“This is a nice gift to Constantinople and a reminder to all of the meaning of the adjective ‘byzantine.’ The insistence that parishes outside of Ukraine must fall under the Ecumenical Patriarch will not be welcome by Ukrainian believers, and many such parishes may not go along. These complications are a reminder that the Tomos is one more step – critical to be sure, but just one step – in the emergence of a united and independent Ukrainian Church,” Ambassador Herbst pointed out.

But Mr. Babynskyi believes the unification of the Orthodox Church in Ukraine is important from a nationalist perspective, whereby the country gains greater distance from Russia, at a religious level and from a practical level to meet the needs of Ukraine’s Orthodox adherents, who represent about 65 percent of the country’s population of 48 million people.

“The main problem has been pastoral,” he explained. “Ten or fifteen million Ukrainians were without the communion of other Orthodox people in different countries before [the OCU] was granted canonical status from Constantinople. Yet Moscow still denies the use of the name ‘Christian’ for Ukrainian Orthodox who are not members of the Moscow Patriarchate.”

One of the most heartbreaking and widely reported consequences of this religious divide occurred early last year when a priest from the Moscow-led Church refused to bury a baby crushed by a man who was reportedly drunk and committed suicide by jumping out of an eighth-floor apartment in the central Ukrainian city of Zaporizhia. 

The Orthodox funeral rite was declined because the baby was baptized in the Church of the Kyivan Patriarchate. “The priest said our baby was unchristened and our Church was a sham,” Roman Polishchuk, the infant’s father, told the Ukrainian news site ForPost.

Mr. Babynskyi said that, although that was the “most awful” example of anti-Ukrainian Orthodox discrimination, there have been “thousands” of other instances where members of the UOC-KP and the UAOC have not been viewed by the UOC-MP as true Christians.

“But the Moscow Patriarchate had 30 years to resolve the problem and did nothing,” he said.

The Russian Orthodox Church, which rejected the canonical status conferred on the OCU when Metropolitan Epifaniy received the Tomos from Patriarch Bartholomew in an elaborate January 6 ceremony at St. George Cathedral in Istanbul, has severed ties with the Ecumenical Patriarchate.

Ukraine’s bid for autocephaly of its Orthodox Church began during the Ukrainian national revolution when a separate Church was established in 1921 without canonical recognition, according to Mr. Babynskyi. “The struggle has lasted almost 100 years, and today those people have an autocephalous Church.”

He said the creation of an independent Ukrainian Orthodox Church headquartered in Kyiv sends a direct message to hierarchs of the Russian Orthodox Church in Moscow.

“They have always said that this ‘great’ Russian Church started in Kyiv and later moved to Moscow,” said Mr. Babynskyi. “So when this new Ukrainian Church is independent from Russia, it’s like losing a part of their history.”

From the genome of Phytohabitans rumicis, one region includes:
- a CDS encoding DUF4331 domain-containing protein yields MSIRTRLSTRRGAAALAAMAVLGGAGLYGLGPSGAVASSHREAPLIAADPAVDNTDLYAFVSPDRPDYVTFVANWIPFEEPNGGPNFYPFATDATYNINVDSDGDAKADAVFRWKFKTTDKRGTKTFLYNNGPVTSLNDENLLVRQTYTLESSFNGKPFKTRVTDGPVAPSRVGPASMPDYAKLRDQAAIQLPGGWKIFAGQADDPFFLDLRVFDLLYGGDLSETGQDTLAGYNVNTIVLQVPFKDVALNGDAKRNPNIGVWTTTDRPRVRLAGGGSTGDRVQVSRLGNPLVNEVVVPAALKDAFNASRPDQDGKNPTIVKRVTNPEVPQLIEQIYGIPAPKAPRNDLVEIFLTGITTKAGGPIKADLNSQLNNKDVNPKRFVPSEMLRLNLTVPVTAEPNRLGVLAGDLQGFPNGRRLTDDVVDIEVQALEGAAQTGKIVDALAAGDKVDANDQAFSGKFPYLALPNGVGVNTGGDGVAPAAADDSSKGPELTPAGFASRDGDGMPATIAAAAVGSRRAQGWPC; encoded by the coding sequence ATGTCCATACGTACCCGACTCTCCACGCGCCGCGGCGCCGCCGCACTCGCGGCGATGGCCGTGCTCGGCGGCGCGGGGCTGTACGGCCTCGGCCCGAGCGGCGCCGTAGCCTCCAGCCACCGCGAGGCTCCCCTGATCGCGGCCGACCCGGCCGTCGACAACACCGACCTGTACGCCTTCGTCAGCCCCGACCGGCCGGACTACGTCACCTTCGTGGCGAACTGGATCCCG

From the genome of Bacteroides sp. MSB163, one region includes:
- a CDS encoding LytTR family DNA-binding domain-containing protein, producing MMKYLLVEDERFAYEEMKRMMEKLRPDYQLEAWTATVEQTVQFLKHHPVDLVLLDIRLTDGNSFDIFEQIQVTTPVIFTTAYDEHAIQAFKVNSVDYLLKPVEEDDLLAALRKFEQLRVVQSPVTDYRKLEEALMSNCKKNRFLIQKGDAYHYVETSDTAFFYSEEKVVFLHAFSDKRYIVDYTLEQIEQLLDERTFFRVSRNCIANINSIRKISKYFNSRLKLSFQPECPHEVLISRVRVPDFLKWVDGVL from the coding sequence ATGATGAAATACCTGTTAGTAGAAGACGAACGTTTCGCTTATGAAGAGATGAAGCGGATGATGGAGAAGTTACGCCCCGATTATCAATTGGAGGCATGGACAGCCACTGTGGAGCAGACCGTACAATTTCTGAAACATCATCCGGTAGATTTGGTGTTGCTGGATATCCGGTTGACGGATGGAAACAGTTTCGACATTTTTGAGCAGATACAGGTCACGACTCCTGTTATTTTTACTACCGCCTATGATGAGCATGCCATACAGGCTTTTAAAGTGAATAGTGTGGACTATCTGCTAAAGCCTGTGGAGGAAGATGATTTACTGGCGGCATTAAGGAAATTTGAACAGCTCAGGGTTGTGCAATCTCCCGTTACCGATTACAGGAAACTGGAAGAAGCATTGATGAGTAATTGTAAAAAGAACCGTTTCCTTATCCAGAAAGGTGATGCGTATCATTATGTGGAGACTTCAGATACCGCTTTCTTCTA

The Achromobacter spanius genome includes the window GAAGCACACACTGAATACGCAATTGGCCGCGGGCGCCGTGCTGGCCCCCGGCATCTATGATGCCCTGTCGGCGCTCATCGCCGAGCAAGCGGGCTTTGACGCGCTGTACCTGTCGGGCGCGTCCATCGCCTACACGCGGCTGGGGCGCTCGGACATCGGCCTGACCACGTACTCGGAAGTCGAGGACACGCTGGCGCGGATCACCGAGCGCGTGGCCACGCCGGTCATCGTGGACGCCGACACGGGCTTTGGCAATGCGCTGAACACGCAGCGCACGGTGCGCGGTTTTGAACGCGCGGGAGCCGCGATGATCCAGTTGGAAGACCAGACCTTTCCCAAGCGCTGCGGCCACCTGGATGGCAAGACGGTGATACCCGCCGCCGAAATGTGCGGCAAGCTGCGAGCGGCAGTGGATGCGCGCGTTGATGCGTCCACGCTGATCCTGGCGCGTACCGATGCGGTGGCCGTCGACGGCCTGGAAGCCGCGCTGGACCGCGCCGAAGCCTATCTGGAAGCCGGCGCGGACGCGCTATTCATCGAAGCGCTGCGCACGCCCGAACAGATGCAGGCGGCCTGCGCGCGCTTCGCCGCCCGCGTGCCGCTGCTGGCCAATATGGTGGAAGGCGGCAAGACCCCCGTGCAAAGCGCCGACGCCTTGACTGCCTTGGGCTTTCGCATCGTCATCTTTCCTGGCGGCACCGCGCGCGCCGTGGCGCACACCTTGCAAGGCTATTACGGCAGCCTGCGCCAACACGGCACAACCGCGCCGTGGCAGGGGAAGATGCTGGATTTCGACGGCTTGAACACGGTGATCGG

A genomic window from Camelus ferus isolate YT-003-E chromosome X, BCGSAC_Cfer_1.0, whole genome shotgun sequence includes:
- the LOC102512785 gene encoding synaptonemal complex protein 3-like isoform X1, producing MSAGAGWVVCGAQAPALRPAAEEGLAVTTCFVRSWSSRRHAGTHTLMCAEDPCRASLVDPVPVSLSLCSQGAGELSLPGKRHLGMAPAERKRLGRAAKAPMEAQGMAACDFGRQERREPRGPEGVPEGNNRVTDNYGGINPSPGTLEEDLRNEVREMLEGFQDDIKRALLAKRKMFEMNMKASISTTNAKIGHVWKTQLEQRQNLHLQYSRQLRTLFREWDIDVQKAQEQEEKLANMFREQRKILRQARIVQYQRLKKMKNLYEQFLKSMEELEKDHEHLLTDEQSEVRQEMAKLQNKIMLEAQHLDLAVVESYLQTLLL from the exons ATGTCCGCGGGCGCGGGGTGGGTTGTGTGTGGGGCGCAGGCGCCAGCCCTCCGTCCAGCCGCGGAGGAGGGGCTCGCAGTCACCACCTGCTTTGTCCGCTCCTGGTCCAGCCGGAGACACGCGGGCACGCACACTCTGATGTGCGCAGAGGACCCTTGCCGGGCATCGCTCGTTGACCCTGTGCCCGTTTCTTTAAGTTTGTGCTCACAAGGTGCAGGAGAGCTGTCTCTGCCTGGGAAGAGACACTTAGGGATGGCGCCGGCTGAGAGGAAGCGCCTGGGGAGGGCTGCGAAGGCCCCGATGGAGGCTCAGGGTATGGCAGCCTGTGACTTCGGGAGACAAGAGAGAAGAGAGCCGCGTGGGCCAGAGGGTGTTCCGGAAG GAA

(The Metropolitanate of Kyiv and all Rus’ was under the ecclesiastical jurisdiction of the Ecumenical Patriarchate of Constantinople. It traces its beginnings to 988, when Volodymyr the Great, the grand prince of Kyiv, declared Christianity the state religion of Kyivan Rus’.) 

Given continuing heightened tensions between Kyiv and Moscow regarding Russian-backed hostilities in Ukraine’s Donbas region, there is also a political dimension to the emergence of the OCU.

“For many Ukrainians – Orthodox, Catholics, non-believers and even Muslims – it is seen as helping to protect national security,” Mr. Babynskyi said. “The Moscow Patriarchate was like a channel of Russian influence on Ukraine. We know very well that the relations between the patriarch of Moscow [Kirill] and the president of Russia [Vladimir Putin] are very close, and the place of Ukraine in their world view is mostly the same.”

To ensure that the separation from Russia is clear, Ukraine’s Parliament passed a law on December 20, 2018, that requires Churches whose “head office or administration” is situated in an “aggressor state” to re-register under a new name within four months. That will likely mean that the Moscow Patriarchate Church in Ukraine will be known as the Russian Orthodox Church in Ukraine, as Patriarch Filaret, primate of the UOC-KP, said last October in an exclusive interview with Radio Free Europe/Radio Liberty.

Mr. Babynskyi said he expects the OCU will be used by Ukrainian President Petro Poroshenko and others in the current campaign leading up to the March 31 presidential election to illustrate a tangible example of Ukrainian sovereignty. 

The “danger,” as Mr. Babynskyi outlined, is that politicians might wish to cast the OCU as a state Church and most of the bishops of the new entity could concur with such a view. “The bishops want to have support from the state, and the politicians want support from the Church come election time,” he said. “So they are using each other.”

However, speaking at the enthronement of Metropolitan Epifaniy on February 3, President Poroshenko stated that the OCU “is and will be separated from the state.” The UNIAN news service quoted him as underscoring: “There will be no state-controlled Church in Ukraine. This constitutional principle has been in force and will remain in force.”